Correlatore: Prof. Alessandro Saffiotti Tesi di Laurea di: Giacomo Mantenuto, matricola 765865 Anno Accademico 2012-2013 I would like to thank the Professor Francesco Amigoni, to have guided me through this thesis with his priceless advices. I would like to thank my correlator Professor Alessandro Saffiotti, for contributing with his expertise and making the process of writing the thesis joyful. I thank my family for always being close and for always encouraging me to do my best and never give up. They are the ones that taught me about commitment and the satisfaction that comes from it. I also thank my girlfriend for her patience and her invaluable help and support since the beginning of this experience. Abstract In our society, where the population of elderly people keeps increasing rapidly and where medical progress leads to a considerably increased life expectancy, age-related diseases require constant medical assistance and so- lutions, both effective and cost aware need to be sought. In situations where patients cannot be anymore treated only in institutional setting, individual and personalized care in the patients'' home environments plays an important role. Ambient assisted living solutions aim at applying ambient intelligence technology to support independent living of people with disabilities and spe- cial demands and to relieve the workload from family caregivers and health providers. Since ambient intelligence is designed for real-world and physical environments, effective use of sensors is vital. Without physical components that allow an intelligent agent to sense and act upon the environment, we would end up with theoretical algorithms with no practical use. With the availability of inexpensive low-power sensors these current ''smart homes' are normally equipped with a large amount of networked devices, which col- laboratively process the acquired data about the state of the environment as well as the activities and behaviours of its residents, detecting changes in their daily routines and providing proactive services. The implementation of new technologies is normally a complex, costly and a time consuming matter. Deploying sensors in a never before encountered world may cause unforeseen, and possibly negative side effects. For example, lighting condi- tions or reflective surfaces may all affect the way visual sensors operate. A strategy of online testing can be extremely slow and tedious. Time can be spent much more productively by testing and modifying sensors offline in preparation for the real experiments. The offline prototyping demands for a simulation environment and prototypes that allow us to selectively test acceptable solutions at an early stage, to address the particular needs of the different users. This thesis explains how to implement four ambient sensors such as a passive infrared motion detector, an optical switch, a light sensor and a pressure sensor, using the Robot Operating System (ROS) and its associated 3D simulation tool, Gazebo, in the three-dimensional model of a real testbed apartment ( ¨ Angen in ¨ Orebro, Sweden), before executing them in real life. Sommario Nella societ` a odierna, dove la popolazione di anziani ` e in rapido aumento e il progresso medico porta ad un considerevole aumento della speranza di vita, le malattie legate all''et` a richiedono costante assistenza medica e la necessit` a di trovare soluzioni efficaci ed economiche. In situazioni dove i pazienti non possono pi` u essere trattati in strutture sanitarie istituzionali in modo autonomo, l''assistenza individuale e personalizzata gioca un ruolo fondamentale. Soluzioni di ambient assisted living mirano ad applicare le tecnologie di intelligenza artificiale per sostenere la vita indipendente degli anziani o delle persone disabili, con lo scopo di alleviare il carico di lavoro da parte di familiari e operatori sanitari. L''uso efficace dei sensori ` e di con- seguenza di vitale importanza. Senza componenti fisici che permettono ad un agente intelligente di percepire l''ambiente e di agire su di esso, ci ritro- veremmo con algoritmi teorici di nessun uso pratico. Con la disponibilit` a di sensori economici e a basso consumo di potenza inoltre, queste ''case intelligenti' sono normalmente dotate di una grande quantit` a di dispositivi interconnessi tra loro, che collaborativamente elaborano i dati acquisiti sullo stato dell''ambiente, sulle attivit` a e i comportamenti dei suoi abitanti, riv- elando cambiamenti nella loro routine quotidiana e fornendo servizi proat- tivi. L''implementazione di nuove tecnologie ` e normalmente un processo complesso, costoso e richiede molto tempo. L''applicazione di sensori in un mondo mai incontrato prima pu` o causare imprevisti ed effetti collaterali spesso negativi. Le condizioni di illuminazione o superfici riflettenti possono per esempio influenzare il principio di funzionamento di un sensore ottico. Una strategia di test on-line pu` o essere estremamente lenta e noiosa. Il tempo pu` o essere speso in modo pi produttivo testando e modificando sen- sori e attuatori off-line, in preparazione agli esperimenti reali. Sono tuttavia richiesti un ambiente di simulazione e prototipi che permettano di testare se- lettivamente soluzioni accettabili in una prima fase iniziale, per affrontare le esigenze specifiche dei diversi utenti. Questa tesi spiega come implementare quattro sensori ambientali, quali un rilevatore di presenza, un interruttore ottico, un sensore di luce e un sensore di pressione, utilizzando il middleware noto come ROS (Robot Operating System) e il suo simulatore 3D, Gazebo, all''interno del modello tridimensionale di un vero e proprio appartamento installato nel quartiere residenziale di ¨ Angen, in ¨ Orebro (Svezia), prima di essere installati nell''ambiente fisico reale. Acknowledgments This thesis has been developed at the Applied Autonomous Sensor System Centre (AASS) in ¨ Orebro University, Sweden. I would like to thank the staff of the centre. List of Figures 2.1 Basic concepts of the communication between nodes. . . . . . 18 2.2 Gazebo Dependency Graph . . . . . . . . . . . . . . . . . . . 20 2.3 Floor plan of the real apartment (a) and top view of the simulated model (b). . . . . . . . . . . . . . . . . . . . . . . . 22 2.4 Views of the real (a) and the modelled (b) livingroom. . . . . 23 2.5 Views of the real (a) and the modelled (b) kitchen. . . . . . . 23 2.6 Views of the real (a) and the modelled (b) bedroom. . . . . . 23 2.7 Views of the real (a) and the modelled (b) bathroom. . . . . 23 3.1 Package overview . . . . . . . . . . . . . . . . . . . . . . . . . 26 4.1 Passive infrared motion detector. . . . . . . . . . . . . . . . . 27 4.2 Example of horizontal and vertical view of detection zones of the PIR sensor . . . . . . . . . . . . . . . . . . . . . . . . . . 29 4.3 Three-dimensional model of the motion detector . . . . . . . 30 4.4 Example of a scan and its visualization in Rviz . . . . . . . . 35 4.5 Example of two consecutive scans within the vertical field of view . . . . . . . . . . . . . . . . . . . . . . . . . . . . . . . . 36 5.1 Slotted optical switch . . . . . . . . . . . . . . . . . . . . . . 37 5.2 Mechanical package information . . . . . . . . . . . . . . . . . 38 5.3 Three-dimensional model of the optical switch . . . . . . . . . 40 5.4 The sensor spawned in the simulated environment on the door frame. From the figure is also possible to see clearly the card (the green rectangle) put on the top of the door used to break the ray. . . . . . . . . . . . . . . . . . . . . . . . . . . . . . . 42 6.1 Interlink Electronics FSR-402 Force Sensing Resistor. . . . . 43 6.2 FSR parts description . . . . . . . . . . . . . . . . . . . . . . 45 6.3 FSR characteristic curve. Note that the graph isn''t really linear but it is a log/log graph. . . . . . . . . . . . . . . . . . 45 6.4 Pressure sensor installed underneath a sofa . . . . . . . . . . 48 5 6.5 Example of different scenarios: a human seated on a chair (a), lying on the bed (b) and on the toilet (c) . . . . . . . . . 50 7.1 Light Dependent Resistor (LDR) . . . . . . . . . . . . . . . . 51 7.2 Sensor description . . . . . . . . . . . . . . . . . . . . . . . . 52 7.3 The four pixels of the walls sampled in the kitchen by the light sensor. . . . . . . . . . . . . . . . . . . . . . . . . . . . . 56 8.1 Impact on the simulation speed of the number of rays com- posing the laser beam. . . . . . . . . . . . . . . . . . . . . . . 58 8.2 Impact on the simulation speed of the number of PIRs. . . . 59 8.3 Simulation performances with all the sensors active. . . . . . 59 Contents Acknowledgments 3 1 Introduction 9 1.1 Context: Ambient Assisted Living . . . . . . . . . . . . . . . 9 1.2 Motivations . . . . . . . . . . . . . . . . . . . . . . . . . . . . 11 1.3 Objectives . . . . . . . . . . . . . . . . . . . . . . . . . . . . . 12 2 Background and previous work 13 2.1 Ambient Intelligence and smart homes . . . . . . . . . . . . . 13 2.2 Sensors . . . . . . . . . . . . . . . . . . . . . . . . . . . . . . 13 2.2.1 Sensor technology used by smart homes . . . . . . . . 14 2.2.2 Sensor data . . . . . . . . . . . . . . . . . . . . . . . . 15 2.3 ROS - Robot Operating system . . . . . . . . . . . . . . . . . 16 2.4 Goals . . . . . . . . . . . . . . . . . . . . . . . . . . . . . . . 16 2.5 Concepts . . . . . . . . . . . . . . . . . . . . . . . . . . . . . 17 2.6 URDF - Unified Robot Description Format . . . . . . . . . . 18 2.7 Gazebo simulator . . . . . . . . . . . . . . . . . . . . . . . . . 19 2.7.1 Architecture . . . . . . . . . . . . . . . . . . . . . . . 20 2.7.2 Physics Engine . . . . . . . . . . . . . . . . . . . . . . 21 2.7.3 Visualization . . . . . . . . . . . . . . . . . . . . . . . 21 2.8 Sensor used in simulation . . . . . . . . . . . . . . . . . . . . 21 2.9 ¨ Angen testbed facility model . . . . . . . . . . . . . . . . . . 22 3 System and package overview 25 3.1 Angen Sensor Plugins Package . . . . . . . . . . . . . . . . . 26 4 Passive infrared motion detector (PIR) 27 4.1 How the real sensor works . . . . . . . . . . . . . . . . . . . . 28 4.2 How the simulated sensor works . . . . . . . . . . . . . . . . . 30 4.2.1 Design . . . . . . . . . . . . . . . . . . . . . . . . . . . 30 4.2.2 Implementation . . . . . . . . . . . . . . . . . . . . . . 32 7 4.3 Example . . . . . . . . . . . . . . . . . . . . . . . . . . . . . . 34 5 Slotted optical switch 37 5.1 How the real sensor works . . . . . . . . . . . . . . . . . . . . 38 5.2 How the simulated sensor works . . . . . . . . . . . . . . . . . 38 5.2.1 Design . . . . . . . . . . . . . . . . . . . . . . . . . . . 38 5.2.2 Implementation . . . . . . . . . . . . . . . . . . . . . . 40 5.3 Example . . . . . . . . . . . . . . . . . . . . . . . . . . . . . . 41 6 Pressure sensor 43 6.1 How the real sensor works . . . . . . . . . . . . . . . . . . . . 44 6.2 How the simulated sensor works . . . . . . . . . . . . . . . . . 46 6.2.1 Design . . . . . . . . . . . . . . . . . . . . . . . . . . . 46 6.2.2 Implementation . . . . . . . . . . . . . . . . . . . . . . 47 6.3 Example . . . . . . . . . . . . . . . . . . . . . . . . . . . . . . 49 7 Light sensor 51 7.1 How the real sensor works . . . . . . . . . . . . . . . . . . . . 52 7.2 How the simulated sensor works . . . . . . . . . . . . . . . . . 53 7.2.1 Design . . . . . . . . . . . . . . . . . . . . . . . . . . . 53 7.2.2 Implementation . . . . . . . . . . . . . . . . . . . . . . 54 7.3 Example . . . . . . . . . . . . . . . . . . . . . . . . . . . . . . 55 8 Evaluation 57 8.1 Computational efficiency . . . . . . . . . . . . . . . . . . . . . 57 8.2 Integrated System . . . . . . . . . . . . . . . . . . . . . . . . 59 9 Portability 61 9.1 From Electric to Fuerte . . . . . . . . . . . . . . . . . . . . . 61 9.2 Troubleshooting in Fuerte . . . . . . . . . . . . . . . . . . . . 61 9.3 From Fuerte to Gazebo stand-alone . . . . . . . . . . . . . . . 62 10 Conclusions 65 10.1 Achieved objectives and future work . . . . . . . . . . . . . . 65 Chapter 1 Introduction Traditionally, elderly care has been the responsibility of family members and was provided within the extended family home. In modern societies, elderly care is now being provided by the state or charitable institutions. The reasons for this change include decreasing family size, the greater life expectancy of elderly people, the geographical dispersion of families, and the tendency for women to be educated and work outside the home [27]. Much research is being carried out on building ambient assisted living sys- tems and most efforts are made in developing pervasive devices and use Ambient Intelligence to integrate these devices together in order to build up a safe environment around the assisted people and help them maintain- ing an independent living. Due to the advances in the miniaturization of electronics, computing devices with various capabilities and interfaces like sensors and actuators can now be purchased at very affordable prices. This technology can be networked and used with the coordination of intelligent software to understand the events and the relevant context of a specific en- vironment and to take decisions in real-time or a posteriori, for example a system by alerting the family or the health providers in case of an anomalous occurrence. 1.1 Context: Ambient Assisted Living Ambient Assisted Living (AAL) is a relatively new approach which promises to address special needs for elderly people or people with disabilities, reduc- ing the cost of health and social care. Assisted living emerged in the 1990s as an eldercare alternative for people whom independent living is not secure but who do not need the 24-hour medical care provided by a nursing home and are too young to live in a retirement home. AAL aims at extending the 9 time older people can live in their home environment by assisting them in carrying out activities of daily living by the use of advanced ICT technology and providing remote services including care services, eventually increasing their autonomy. The level of independence an elderly person living in his own home is related to his autonomy in performing the basic actions involved in daily living: to transfer to and from the bed, in and out of a chair, to move around the flat. In a more precise way, an assisted living resident is defined as a resident who needs assistance with at least one of the Activities of Day Living (ADLs), such as the basic self-care tasks or skills that people usually learn in their childhood, like feeding, bathing, dressing, walking or trans- ferring for example from the bed to the wheelchair. For this aim housing facilities have been built, providing supervision or assistance with activities of daily living, coordination of services by outside health care providers, and monitoring of residence activities to help to ensure their health, safety and well-being, letting them age in place. The goal of AAL solutions is to apply ambient intelligence technology to enable people with specific demands to live in their preferred environment longer. The use of sensors is part of a package which can provide support for people with illnesses or people at risk of falling. Devices such as RFID, motion detectors and other smart sensors, are spatially distributed and built up in wireless sensor networks, cooperatively monitoring the environmental conditions in order to assist the daily activities of the patients. Monitors and detectors are often linked to a telecare system, which could be triggered when, for example, a person falls or has a seizure, or when gas or smoke are detected, so that appropriate help can be provided. Sensors can also detect problems as intruders or even help to prevent them. For example, a spoken reminder to turn off the cooker can help to prevent a kitchen fire, or a bed sensor that turns on the light when it detects a person getting out of bed in the night can help to prevent a fall. To give a numerical example, the Whole System Demonstrator head- line findings after a trial involving 3154 patients, included these outcomes [26]: ' 45% reduction in mortality rates, ' 20% reduction in emergency admissions, ' 15% reduction in Accident & Emergency visits, ' 14% reduction in elective admissions, ' 14% reduction in bed days, ' 8% reduction in tariff costs. AAL is specifically different from telemedicine and telehealth, because it does not deliver any health-related services nor provide clinical health care, but still the results are promising. The key concept is preventing and mit- igating harm by reacting to unforeseen events and raising a help response promptly. 1.2 Motivations We are moving into a new era of information and communication technology called Ubiquitous Computing. Ubiquitous sensing technologies allow us to elicit and collect information about steady or changing states of phenomena and circumstances, through a great number of distributed, heterogeneous sensors, actuators and processing components that exchange data and com- municate and thereby form an ecology of information processing systems. Successful integration of sensor technology into everyday life depends on end users acceptance of the technology and how it affects their life. Privacy is the most common issue of sensor technology for smart homes. Most of the users do not like to carry a wearable device with them because it marks them as diseased or dependent. Patients do not want to wear medical equipment in public or even at home and even in life critical situations they sometimes decide against the implantation of a medical device due to their fear of a loss of independence [14]. In order to achieve a broad user acceptance it is necessary to take even hedonic aspects into account when it comes to the integration into existing home environments of sensor devices, which should be primarily invisible and passive. A good compromise of ubiquity, relia- bility and non-intrusiveness is established by the ambient sensors. Ambient sensors are sensors capable of jointly sensing multiple physical phenomena in surroundings, such as humidity, temperature, acoustic pressure, force, and light, and these measured parameters can be associated with events such as opening doors, human presence, tipping ladders, etc [29]. They avoid problems like wearing a big reader in case of RFID-based method and invasion of privacy in case of video camera-based method. Due to the com- plexity of new technologies, sensors and robotic subsystems are a complex, costly and time consuming matter. The inability to treat these individuals in their own surrounding due to safety issues, often force them to move to a new home. A way to efficiently prototype and develop ambient sensors including their physical and digital parameters is then required, and it de- mands for a simulation environment that allows to selectively investigate the characteristics and properties of those systems and to test them in different environments before installing them in the real ones. Specialized software is needed, but even in one of the best suited open source tool chain such as ROS [11](Robot Operating System) and its associated 3D simulator Gazebo [15],ambient sensors have not been implemented. 1.3 Objectives The purpose of this thesis is to develop a toolkit to extend the ¨ Angen Cog- nitive Environment (ACE) stack with the addition of ambient sensors to make the environment intelligent. The ACE stack is a specialized ROS stack developed at AASS Research Center at ¨ Orebro University to simulate cognitive environments, providing easy-to-use tools for building and testing actuators and robots in Gazebo. The application developed in this thesis consists of a set of plugins that allow users to visually create and spawn ambient sensors such as passive infrared motion detectors, optical switches, pressure and light sensors, in any environment with multiple floors, walls, rooms, appliances, furnitures, doors, windows, lights and robots, giving the possibility to set parameters accordingly with different datasheets. The data gathered and processed by the sensors are made available through an interface according to the ROS communication paradigm, which every other sensor or robot can access, to retrieve information and react consequently. The plugins make extensive use of the sensors already implemented in Gazebo, without altering the original structure, not even the file organization of the ACE stack, enhancing the operating principle, in some cases simplifying it, with a focus on keeping the highest degree of simulation reproducibility and computational efficiency. Chapter 2 Background and previous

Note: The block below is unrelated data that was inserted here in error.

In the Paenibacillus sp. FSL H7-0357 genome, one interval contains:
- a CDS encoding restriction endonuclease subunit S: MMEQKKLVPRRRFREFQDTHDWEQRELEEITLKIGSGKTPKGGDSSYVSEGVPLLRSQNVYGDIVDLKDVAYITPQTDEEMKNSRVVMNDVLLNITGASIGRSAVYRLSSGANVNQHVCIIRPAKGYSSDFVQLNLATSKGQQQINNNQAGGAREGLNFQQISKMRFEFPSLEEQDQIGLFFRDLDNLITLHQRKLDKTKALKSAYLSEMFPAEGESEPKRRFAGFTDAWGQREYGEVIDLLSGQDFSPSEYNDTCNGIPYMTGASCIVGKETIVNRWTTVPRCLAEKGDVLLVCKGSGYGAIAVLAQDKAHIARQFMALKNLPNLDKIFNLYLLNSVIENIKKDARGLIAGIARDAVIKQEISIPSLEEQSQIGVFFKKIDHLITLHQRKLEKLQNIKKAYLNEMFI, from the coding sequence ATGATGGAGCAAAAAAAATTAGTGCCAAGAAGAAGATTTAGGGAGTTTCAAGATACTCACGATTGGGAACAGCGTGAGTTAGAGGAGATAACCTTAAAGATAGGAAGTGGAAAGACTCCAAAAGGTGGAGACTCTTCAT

work 2.1 Ambient Intelligence and smart homes This thesis takes place within the context of smart environments or so-called smart homes, with the goal to monitor the activities of elderly people, liv- ing at home, in order to continuously assess their degree of independence and therefore their autonomy. Today people live in homes that can be con- sidered 'intelligent' by 1960s standards, and for a very reasonable cost. Thermostats and movement sensors that control lighting are commonplace. Now the bar has moved much higher: even the ability to link movement sensors to a security alarm for detecting intruders will not impress a society which regularly interacts with such facilities. The basic idea behind Am- bient Intelligence (AmI) is that by integrating an environment through the technology a system can be built as an 'electronic butler', which senses fea- tures of the users and their environment and then reason about the gathered data, selecting actions to be performed. 2.2 Sensors Ambient Intelligence has been characterized by researchers in different ways. All the definitions highlight the features that are expected in AmI tech- nologies: sensitive, responsive, adaptive, transparent, ubiquitous and intel- ligent [12]. Ambient intelligence algorithms rely on sensors data from the real world. Without physical components that allow an intelligent agent to sense and act upon the environment, we end up indeed with theoretical algo- rithms that have no practical use. Sensors are used by software algorithms 13 to perceive the environment and use this information to reason and decide the action that has to be taken to change the environment. Perception in accomplished using a variety of sensors. Sensors have been designed for po- sition measurement, for detection of chemical and humidity sensing, and to determine readings for light, radiation, temperature, sound, strain, pressure, position, velocity and direction. Sensors are typically quite small and can be integrated into almost any AmI application. Three types of sensor tech- nologies have been demonstrated ability to address the challenges of sensing human activity in a smart home, including wearable devices where sensor are worn by the residents, direct environment components where sensors are distributed in the environment, and infrastructure mediated system where sensors are installed on an existing home infrastructure. This thesis focuses on the simulation of the direct environment components. This technology typically consists of a set of sensors and an associated sensor network (wired or wireless) to transfer data to a centralized monitoring system where sensor fusion and activity inference take place. 2.2.1 Sensor technology used by smart homes Many smart homes today adopt the concept of ubiquitous sensing where a network of sensors integrated with a network of processing devices yield a rich multi-model stream of data. The sensory data are analysed to recog- nize and monitor basic and instrumental activities of daily living performed by the residents such as bathing, dressing or preparing a meal. This ap- proach allows smart homes to capture patterns possibly reflecting physical and cognitive health conditions and then recognize when the pattern begins to deviate from individualized norms and when atypical behaviour occurs that may indicate problems or require intervention [20]. One particular type of sensor that is commonly used in smart homes is the binary sensor, which simply detects the state of an object or movement with a single digit ''1'' or ''0''. Various types of binary sensors have been used in smart homes in- cluding motion detectors, pressure sensors and contact or optical switches. Motion detectors and pressure sensors are usually used to detect occupant presence and locations throughout the house. Contact switches are usually installed on the doors in a smart home such as the front door and doors of cabinets and appliances to provide information on the specific interaction that the occupant performs with objects and appliances. The advantage of binary sensors include low cost, easy installation, with privacy concerns. However, these sensors only give information at an abstract level and are limited when inferring activities. It is for example impossible to understand which item is removed from a cabinet by simply knowing the state of the cabinet. A variety of other sensors can be deployed in smart homes to help infer activities and trigger automatic services. These sensors usually provide more specific information than simple binary sensors but give fewer details than video cameras for instance. Tracking and identifying people in the en- vironment is an issue in AmI systems. If the location of a person is known, the system can serve the individual better by anticipating needs based on their preferences and delivering services based on when they are commonly required. The technology which is often used to track individuals are motion sensors. Motion sensors have been used as a backbone of security systems for decades. However, while they can detect movement they cannot provide information to distinguish who (or what) produced the movement. As an alternative, a person can wear a sensor that helps to track the individual. An example of this technology is RFID tags that can be coupled with an RFID tag reader to monitor the movement of the tagged objects. 2.2.2 Sensor data There are efforts in the wide field of applications today to fuse heterogeneous data from sensors in order to provide outputs, which are more informative than the original data from particular sensors. Reliable data are essential to be able to fuse sensor data in sensor fusion system. Nevertheless, it is in some cases difficult or even impossible to build a real environment complete with deployed sensors in order to ensure reliable data for the research, de- velopment and testing of sensor data fusion systems. Implementation of a sensors simulation environment, which would generate synthetic sensor data (numerical and non- numerical) is a solution to fulfill such efforts. Researchers have found that different types of sensor information are ef- fective for classifying different type of activities. When trying to recognize actions that involve repetitive body motions (e.g. walking, running, sitting, standing, climbing stairs), data collected from motion detectors installed in a strategic position have been used. In contrast, other activities are not as easily distinguishable by body position. In these cases, researchers observe the smart home residents interaction with objects of interest such as doors, windows, refrigerators, keys and medicine containers, through pressure sen- sors and optical switches. 2.3 ROS - Robot Operating system Robot Operating System (ROS) is an open source software framework for robot software development, originally developed in 2007 under the name switchyard by the Stanford Artificial Intelligence Laboratory in support of the Stanford AI Robot (STAIR) project [22]. It provides operating system- like functionalities including hardware abstraction, lowlevel device control, messagepassing between processes and package management. Tools and li- braries are also available for building and running the code across multiple computers. It is based on a graph architecture where processing takes place in nodes that may receive, post and multiplex sensor, control, state, plan- ning, actuator and other messages. This runtime graph is a peer-to-peer network of processes, coupled using the ROS communication infrastructure. ROS implements several different styles of communication, including syn- chronous RPC-style communication over services, asynchronous streaming of data over topics, and storage of data on a Parameter Server [11]. ROS cur- rently only runs on Unix-based platforms. The library and the core system, along with useful tools and libraries, are regularly released as a Linux-like distribution that provides a set of compatible software for others to use and build upon. Even if it is not a realtime framework, it is possible to integrate ROS with realtime code. More details about the ROS goals and concepts are explained below. 2.4 Goals The primary goal of ROS is not to be a framework with the most features, rather it is to support code reuse in robotics research and development. ROS is a distributed framework of processes that enables executables to be individually designed and loosely coupled at runtime. These processes can be grouped into Packages and Stacks, which can be easily shared and distributed. ROS also supports a federated system of code Repositories that enable collaboration to be distributed as well. This design, from the filesystem level to the community level, enables independent decisions about development and implementation, but all can be brought together with ROS infrastructure tools. In support of this primary goal of sharing and collaboration, there are several other goals of the ROS framework [23]: ' Thin: ROS is designed to be as thin as possible so that code writ- ten for ROS can be used with other robot software frameworks. A corollary to this is that ROS is easy to integrate with other robot soft- ware frameworks: ROS has already been integrated with OpenRAVE, Orocos, and Player. ' Peer-to-peer: a system built using ROS consists of a number of pro- cesses, potentially on a number of different hosts, connected at runtime in a peer-to-peer topology. ' Tools-based: in order to manage the complexity the developers opted for a microkernel design, where a large number of small tools are used to build and run the various ROS components, rather than construct- ing a monolithic development and runtime environment. These tools perform various tasks, e.g. navigate the source code tree, get and set the configuration parameters, visualize the peer-to-peer connec- tion topology, measure bandwidth utilisation, graphically plot message data, auto-generate documentation, and so on. ' Multi-lingual: ROS currently supports four very different languages such as C++, Python, Octave, and LISP, when other language ports in various states of completion. ' Easy testing: ROS has a builtin unit/integration test framework called rostest that makes it easy to bring up and tear down test fixtures. ' Scaling: ROS is appropriate for large runtime systems and for large development processes. ' Free and Open Source: the full source code of ROS is publicly available and it is distributed under the terms of the BSD license, which allows the development of both non-commercial and commercial projects. 2.5 Concepts The fundamental concepts of the ROS implementation are nodes, messages, topics, and services. Nodes are processes that perform computation. ROS is designed to be modular at a fine-grained scale: a system is typically comprised of many nodes. Nodes communicate with each other by passing messages. A message is a strictly typed data structure. Standard primitive types (integer, floating point, boolean, ect.) are supported, as are arrays of primitive types and constants. Message can be composed of other messages, and arrays of other messages, nested arbitrarily deep. A node sends a mes- sage by publishing it to a given topic, which is simply a string. A node that is interested in a certain kind of data will subscribe to the appropriate topic. There may be multiple concurrent publishers and subscribers for a single topic, and a single node may publish and/or subscribe to multiple topics. In general, publishers and subscribers are not aware of each others'' exis- tence. The simplest communications are along pipelines. However, graphs are usually far more complex, often containing cyrcles and one-to-many or many-to-many connections. Although the topic-based publish-subscribed model is a flexible communication paradigm, its 'broadcast' routing scheme is not appropriate for synchronous transactions, which can simplify the de- sign of some nodes. In ROS this is called a service, defined by a string name and a pair of strictly typed messages: one for the request and one for the response. This is analogous to web services, which are defined by URIs and have request and response documents of well-defined types. Note that, unlike topics, only one node can advertise a service of any particular name. Figure 2.1: Basic concepts of the communication between nodes. 2.6 URDF - Unified Robot Description Format Each visual entity in the environment needs to be described in a way that ROS will recognise it. For describing them it is necessary to make use of a XML language called URDF (Unified Robot Description Format). The main limitation at this point is that only tree structures can be represented, ruling out all parallel robots. Also, the specification assumes the sensor consists of rigid links connected by joints; therefore flexible elements are not supported. The specification covers: ' Kinematic and dynamic description of the robot ' Visual representation of the robot ' Collision model of the robot Bodies represent the basic building blocks of a model. Their physical repre- sentation take form of geometric shapes chosen from boxes, spheres, cylin- ders, planes and lines. Each body has an assigned mass, friction, bounce factor, and rendering properties such as color, texture, transparency, etc. Joints provide the mechanism to connect bodies together to form kinematic and dynamic relationships. A variety of joints are available including hinge joints for rotation along one or two axis, slider joints for translation along a single axis, ball and socket joints, and universal joints for rotation along to perpendicular joints. Besides connecting two bodies together, these joints can act like motors. When a force is applied to the joint, the friction between the connected body and the other bodies cause motion. 2.7 Gazebo simulator Simulation tools play a significant role in design and development of com- plex robotics systems. They allow to implement applications that does not depend physically on the actual device, saving cost and time. Modelling and simulation of rigid robots has been relatively matured over the past two decades, however in order to model the state of the art in robotics with new sensors and actuators and advanced control algorithms with realistic physics, there is a need to have improved simulation tools. Gazebo is a multi-robot simulator for outdoor and indoor environments, created by Nathan Koenig and Andrew Howard at the University of Southern California, and incor- porated into the above mentioned ROS. Gazebo is capable of simulating a population of robots, sensors and objects, and does so in a three-dimensional world. It generates both realistic sensor feedback and physically-plausible in- teractions between objects (it includes an accurate simulation of rigid-body physics). Since Gazebo realistically simulates robots and environments, code designed to operate a physical robot is normally executed on an artificial version in order to avoid common problems associated with hardware such as short battery life, hardware failures, and unexpected and dangerous be- haviours. It is also faster to spin up a simulation engine than continually run code on a robot, especially when the simulation engine can run faster than real-time. Gazebo Simulator utilizes an open-source graphics renderer (Ogre[6]) and an open-source physics engine (ODE [5]) to model how the robot interacts with its surroundings, and to visualize both how the world appears and to generate renderings of what different sensors can see. Gazebo also uses the free open 3rd party library ''Assimp' (Asset Import Library [4]) to import various well-known 3D model formats, so that the realistic re- construction of realworld environments is possible. By using standard ROS messages, higherlevel client applications will not be aware if they are inter- acting with the real system or the simulated version. Developers will be able to develop applications that process the sensor data and command the simulated robot system to perform various manipulation tasks within the simulated world, and then easily have this software transitioned to run on the robot (almost without changing the code). 2.7.1 Architecture A major feature of Gazebo is the ability to easily create new robots, actua- tors, sensors, and arbitrary objects. As a result, Gazebo maintains a simple API for addition of these objects, called models, and the necessary hooks for interaction with client programs. A layer below this API resides the third party libraries that handle both the physical simulation and visualization. This architecture is graphically depicted in Figure 2.2. Figure 2.2: Gazebo Dependency Graph The World represents the set of all models and environmental factors such as gravity and lighting. Each model is composed of at least one body and any number of joints and sensors. The third party libraries interface with Gazebo at the lowest level. This prevents models from becoming dependent on specific tools that may change in the future. Finally, client commands are received and data returned through a shared memory interface. A model can have many interfaces for functions involving, for example, control of joints and transmission of sensor data. 2.7.2 Physics Engine The Open Dynamic Engine[8], created by Russel Smith is a widely used physics engine in the open source community. It is designed to simulate the dynamics and kinematics associated with articulated rigid bodies. This engine includes many features such as numerous joints, collision detection, mass and rotational functions, and many geometries including arbitrary tri- angle meshes. Gazebo utilizes these features by providing a layer of ab- straction situated between ODE and Gazebo models. This layer allows easy creation of both normal and abstract objects such as layer rays and ground planes while maintaining all the functionality provided by ODE. 2.7.3 Visualization A well designed simulator usually provides some form of user interface, and Gazebo requires one that is both sophisticated and fast. The heart of Gazebo lies in its ability to simulate dynamics, and this requires significant work on behalf of the user''s computer. A slow and cumbersome user interface would only detract from the simulator''s primary purpose. To account for this, OpenGL and GLUT (OpenGL Utility Toolkit)[9] were chosen as the default visualization tools. Besides ROS has another 3D visualization tool: Rviz. It can analyze collisions and represent them as a three-dimensional model, show the information about joints, mass and center of mass. It can create a new rendering window with an image and show data from a laser scan, with different options for rendering modes, accumulation, etc. Although also Rviz is a powerful tool that allows not only to reproduce sensor data but to control the sensors themselves, non of them excludes the other, but it is useful to use both of them in a complementary way. The advantage of Rviz is that the user can choose the data he wants to reproduce and personalize the interface. It is convenient for example when the user wants to lighten the simulation. For example, displaying the rays of a laser scan in Gazebo may slow down the simulation, so visualizing them in Rviz could solve the problem. 2.8 Sensor used in simulation A complete environment is essentially a collection of models and sensors. The ground and buildings represent stationary models while robots and other objects are dynamic. Sensors remain separate from the dynamic sim- ulation since they only collect data, or emit data if it is an active sensor. A sensor in Gazebo is an abstract device lacking a physical representation. It only gains embodiment when incorporated into a model. This feature al- lows for the reuse of sensors in numerous models thereby reducing the code and confusion. There currently are three sensor implementations including an odometer, ray proximity, and a camera. Odometry is easily accessible through integration of the distance travelled. The ray proximity sensor re- turns the contact point of the closest object along the ray''s path. This generic sensor has been incorporated into a Sick LMS200 model to simulate a scanning laser range finder, and also a sonar array for the Pioneer 2. Fi- nally, the camera renders a scene using OpenGL from the perspective of the model the camera is attached to. Currently the camera sensor is used for both a Sony VID30 camera and the 'God''s eye' view of the world [18]. 2.9 ¨ Angen testbed facility model The ¨ Angen facility is a newly built senior living facility that provides an extensible, fully functional research facility for the development of assistive technology, with a particular emphasis on AmI solutions for elderly care, implemented in the centre for Applied Autonomous Sensor System (AASS) research group at Orebro University. The ¨ Angen facility has been built and is administered by the L¨ ansg' arden real estate company and began to host residents in Spring 2011. ¨ Angen aims to build an open infrastructure for assessing deployability and validation of research prototypes, involving sev- eral partners representing complementary communities around elderly care. The ¨ Angen apartment includes some robots and many simple devices - like people detectors and pressure sensors under the chairs, optical switches at- tached to doors and shutters as well as a special infrastructure that includes RFID-based sensory technology to provide reliable localization for robots and people through a special floor. These robots and devices may cooperate to generate some sort of collective intelligence. (a) (b) Figure 2.3: Floor plan of the real apartment (a) and top view of the simulated model